From: James Hoyt
Date: 20. Mai 2014 at 15:37:51
Subject: Re: [zfs-macos] RAIDZ1 running slow =(

> Thanks for the detailed reply.  
> The slow performance is only when I'm using the RAID array so I assume

It would be interesting to try a raw dd of=/dev/null concurrently from each
drive while zpool is not imported/mounted and see if the performance is
still sucky. Many of us have found that sub-standard components are the
cause of this (e.g. a while back I was getting poor performance, soon,
the drive failed completely soon afterwards).

> without it connected means I can't use it means there is no slow  
> performance. I would love instructions on how to scrub/clean the pool.  
> Does it do a data wipe?  

Scrubbing is non-destructive, but it is IO intensive, I typically see IO
near wire speed of the drive. Assuming you currently have some bottleneck
this may be painful for your system.

Scrub via:

        zpool scrub <pool>

It may take a wee while to ramp up to max speed. You can check status via:

        zpool status 5

And cancel via:

        zpool scrub -s <pool>

A very useful thing is to have a bootable FreeBSD (or smartos/illumos if  
you are ok in solaris world) to do faster scrubs from. I can personally
recommend mfsBSD which is a memory-resident FreeBSD.
Boot from that, `zpool import -f ` and scrub away.

> I was trying to think of a good backup solution. I have over 3 TBs of  
> music in FLAC (lots of which I've paid for) and was hoping RAIDZ would  
> take away the need for backups. I was thinking of buying a 4 TB drive  
> and moving all my data on that and storing the drive offsite or  
> something (in case of burglary, fires, etc). Having a single drive  
> fail safe seems secure enough for me so I don't think incremental  
> backups are needed.  
> As for running the latest beta ZFS, I didn't because the FAQ warned me  
> not to. What are the differences? Would I have to format and rebuild  
> the array?  

I’ve been using the beta before it was alpha. It sometimes has trouble
shutting down but then I do that rarely, and other than that I think
the performance is better, and the functionality is the same as other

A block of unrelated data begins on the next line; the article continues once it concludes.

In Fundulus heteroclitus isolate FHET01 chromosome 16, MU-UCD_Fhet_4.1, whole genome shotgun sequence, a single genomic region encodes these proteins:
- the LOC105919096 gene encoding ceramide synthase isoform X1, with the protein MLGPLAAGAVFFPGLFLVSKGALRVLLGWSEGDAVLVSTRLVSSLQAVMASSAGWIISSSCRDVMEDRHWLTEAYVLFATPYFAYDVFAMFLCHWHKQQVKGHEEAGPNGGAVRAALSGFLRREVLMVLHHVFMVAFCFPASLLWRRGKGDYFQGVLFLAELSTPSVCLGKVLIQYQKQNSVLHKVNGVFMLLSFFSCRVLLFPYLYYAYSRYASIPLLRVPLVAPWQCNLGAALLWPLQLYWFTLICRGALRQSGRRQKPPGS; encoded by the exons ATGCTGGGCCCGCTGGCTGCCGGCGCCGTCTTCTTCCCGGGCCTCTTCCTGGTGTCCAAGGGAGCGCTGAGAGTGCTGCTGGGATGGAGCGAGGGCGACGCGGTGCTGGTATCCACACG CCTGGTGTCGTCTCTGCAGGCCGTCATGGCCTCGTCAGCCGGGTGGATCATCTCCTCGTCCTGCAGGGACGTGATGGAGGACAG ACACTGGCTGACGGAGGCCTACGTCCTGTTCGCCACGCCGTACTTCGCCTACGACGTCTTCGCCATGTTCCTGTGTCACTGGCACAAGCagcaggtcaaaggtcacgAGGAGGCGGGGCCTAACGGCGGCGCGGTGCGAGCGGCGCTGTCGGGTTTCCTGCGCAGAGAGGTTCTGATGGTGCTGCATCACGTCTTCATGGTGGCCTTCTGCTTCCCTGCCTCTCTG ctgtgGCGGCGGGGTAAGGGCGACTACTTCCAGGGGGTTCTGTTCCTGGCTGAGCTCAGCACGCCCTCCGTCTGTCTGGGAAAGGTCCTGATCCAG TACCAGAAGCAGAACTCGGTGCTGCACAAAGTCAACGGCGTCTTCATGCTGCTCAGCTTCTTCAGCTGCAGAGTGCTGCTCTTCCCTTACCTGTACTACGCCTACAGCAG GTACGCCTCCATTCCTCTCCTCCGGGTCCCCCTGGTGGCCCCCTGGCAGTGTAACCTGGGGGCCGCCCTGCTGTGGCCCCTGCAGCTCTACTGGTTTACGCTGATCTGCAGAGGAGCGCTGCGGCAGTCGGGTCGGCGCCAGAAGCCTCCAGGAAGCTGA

zfs implementations/ports. A power cycle resolves the hung reboot, and
as it’s zfs I am very sure my data is safe.

I do have a rather robust backup environment, but using `zfs send …`
to a 2nd mac and to a remote FreeBSD server is a very nice addition.
wrt rebuilding the array, personally I would do this. 

> The drives I have are four 3 TB Hitachi HDS723030BLE640.  

I can’t tell if these are actually 4K sector drives under the hood, but gives you some idea of the
issue. Basically if you can, create your pool with 4k alignment by default
even if your drives don’t support it today. It is not possible to change it
after the fact (although I have a sneaking suspicion there are a few dark
art tricks to help with this if you have drives to spare). I found this made
a noticeable difference after I switched over from zfsosx 512B blocks to
zfsosx with 4K alignment. It is easy to do this if you can duplicate your

> I started navigating around my computer again, and the slowdown seems
> to be when going into folders with over 1000 files (for anything more
> it will take 1-3 minutes to just list the files in the directory).
> Also when I'm saving images from Firefox (no virtual machine running)
> it takes awhile to navigate the folder structure and sometimes not all
> the folders show, but they do in the Finder. So I wonder if this is an
> issue with programs not getting along with ZFS but the finder being
> fine with it.

I use a specific format for Finder-friendliness:

    zfs create -o normalization=formD atime=off <name>

Which also inherits the settings I have on the higher dataset of


More Finder notes & tricks here but
a few of the points are out of date wrt zfs-osx, the section
about sending snapshots.

> Other things to note, I did disable Spotlight on the drive to make
> sure that isn't running, but I do have QuickSilver. Originally, I had
> QuickSilver indexing the drive, but the computer was practically
> unusable when it did that so I disabled that.

Could be mds is still indexing, it’s a PITA to disable it. my
fix_finder script above does that for each dataset on the zfs drive.

Dave Cottlehuber
Sent from my Couch


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